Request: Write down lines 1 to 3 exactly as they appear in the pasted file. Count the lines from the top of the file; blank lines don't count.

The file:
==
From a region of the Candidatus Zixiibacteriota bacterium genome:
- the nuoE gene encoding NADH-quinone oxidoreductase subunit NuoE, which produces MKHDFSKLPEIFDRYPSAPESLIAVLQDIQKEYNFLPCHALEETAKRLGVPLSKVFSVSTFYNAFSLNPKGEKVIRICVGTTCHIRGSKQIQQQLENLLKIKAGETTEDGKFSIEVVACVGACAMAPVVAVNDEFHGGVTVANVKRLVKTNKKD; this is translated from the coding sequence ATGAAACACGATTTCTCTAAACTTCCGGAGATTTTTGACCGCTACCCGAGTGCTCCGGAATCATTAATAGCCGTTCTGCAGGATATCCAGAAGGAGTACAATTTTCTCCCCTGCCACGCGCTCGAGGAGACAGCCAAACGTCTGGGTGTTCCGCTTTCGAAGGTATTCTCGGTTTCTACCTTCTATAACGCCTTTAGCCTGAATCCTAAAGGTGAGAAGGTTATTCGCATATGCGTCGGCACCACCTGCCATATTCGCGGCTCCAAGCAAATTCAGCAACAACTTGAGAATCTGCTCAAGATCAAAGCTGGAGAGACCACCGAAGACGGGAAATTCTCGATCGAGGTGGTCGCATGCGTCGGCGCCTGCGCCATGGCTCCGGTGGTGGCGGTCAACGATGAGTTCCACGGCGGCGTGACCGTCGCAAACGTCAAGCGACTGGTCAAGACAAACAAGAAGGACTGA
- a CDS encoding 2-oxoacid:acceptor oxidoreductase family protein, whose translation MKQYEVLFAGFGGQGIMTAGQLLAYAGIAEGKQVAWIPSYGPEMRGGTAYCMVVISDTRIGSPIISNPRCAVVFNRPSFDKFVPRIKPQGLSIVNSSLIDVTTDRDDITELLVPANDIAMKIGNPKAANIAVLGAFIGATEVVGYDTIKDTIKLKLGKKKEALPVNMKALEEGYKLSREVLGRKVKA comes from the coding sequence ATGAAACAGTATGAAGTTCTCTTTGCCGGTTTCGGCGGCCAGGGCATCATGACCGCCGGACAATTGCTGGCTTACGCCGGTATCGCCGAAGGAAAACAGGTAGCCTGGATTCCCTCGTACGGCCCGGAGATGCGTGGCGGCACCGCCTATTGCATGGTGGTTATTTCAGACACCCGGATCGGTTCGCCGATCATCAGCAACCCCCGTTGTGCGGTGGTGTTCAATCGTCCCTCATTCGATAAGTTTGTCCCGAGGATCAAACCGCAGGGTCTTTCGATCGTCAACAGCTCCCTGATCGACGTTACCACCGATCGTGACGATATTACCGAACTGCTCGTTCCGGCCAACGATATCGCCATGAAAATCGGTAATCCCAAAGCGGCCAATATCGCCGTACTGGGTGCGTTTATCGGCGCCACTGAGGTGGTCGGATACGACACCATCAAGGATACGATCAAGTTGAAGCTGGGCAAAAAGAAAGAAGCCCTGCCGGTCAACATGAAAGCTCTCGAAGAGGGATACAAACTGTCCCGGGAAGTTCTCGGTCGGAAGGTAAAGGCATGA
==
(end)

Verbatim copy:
From a region of the Candidatus Zixiibacteriota bacterium genome:
- the nuoE gene encoding NADH-quinone oxidoreductase subunit NuoE, which produces MKHDFSKLPEIFDRYPSAPESLIAVLQDIQKEYNFLPCHALEETAKRLGVPLSKVFSVSTFYNAFSLNPKGEKVIRICVGTTCHIRGSKQIQQQLENLLKIKAGETTEDGKFSIEVVACVGACAMAPVVAVNDEFHGGVTVANVKRLVKTNKKD; this is translated from the coding sequence ATGAAACACGATTTCTCTAAACTTCCGGAGATTTTTGACCGCTACCCGAGTGCTCCGGAATCATTAATAGCCGTTCTGCAGGATATCCAGAAGGAGTACAATTTTCTCCCCTGCCACGCGCTCGAGGAGACAGCCAAACGTCTGGGTGTTCCGCTTTCGAAGGTATTCTCGGTTTCTACCTTCTATAACGCCTTTAGCCTGAATCCTAAAGGTGAGAAGGTTATTCGCATATGCGTCGGCACCACCTGCCATATTCGCGGCTCCAAGCAAATTCAGCAACAACTTGAGAATCTGCTCAAGATCAAAGCTGGAGAGACCACCGAAGACGGGAAATTCTCGATCGAGGTGGTCGCATGCGTCGGCGCCTGCGCCATGGCTCCGGTGGTGGCGGTCAACGATGAGTTCCACGGCGGCGTGACCGTCGCAAACGTCAAGCGACTGGTCAAGACAAACAAGAAGGACTGA
- a CDS encoding 2-oxoacid:acceptor oxidoreductase family protein, whose translation MKQYEVLFAGFGGQGIMTAGQLLAYAGIAEGKQVAWIPSYGPEMRGGTAYCMVVISDTRIGSPIISNPRCAVVFNRPSFDKFVPRIKPQGLSIVNSSLIDVTTDRDDITELLVPANDIAMKIGNPKAANIAVLGAFIGATEVVGYDTIKDTIKLKLGKKKEALPVNMKALEEGYKLSREVLGRKVKA comes from the coding sequence ATGAAACAGTATGAAGTTCTCTTTGCCGGTTTCGGCGGCCAGGGCATCATGACCGCCGGACAATTGCTGGCTTACGCCGGTATCGCCGAAGGAAAACAGGTAGCCTGGATTCCCTCGTACGGCCCGGAGATGCGTGGCGGCACCGCCTATTGCATGGTGGTTATTTCAGACACCCGGATCGGTTCGCCGATCATCAGCAACCCCCGTTGTGCGGTGGTGTTCAATCGTCCCTCATTCGATAAGTTTGTCCCGAGGATCAAACCGCAGGGTCTTTCGATCGTCAACAGCTCCCTGATCGACGTTACCACCGATCGTGACGATATTACCGAACTGCTCGTTCCGGCCAACGATATCGCCATGAAAATCGGTAATCCCAAAGCGGCCAATATCGCCGTACTGGGTGCGTTTATCGGCGCCACTGAGGTGGTCGGATACGACACCATCAAGGATACGATCAAGTTGAAGCTGGGCAAAAAGAAAGAAGCCCTGCCGGTCAACATGAAAGCTCTCGAAGAGGGATACAAACTGTCCCGGGAAGTTCTCGGTCGGAAGGTAAAGGCATGA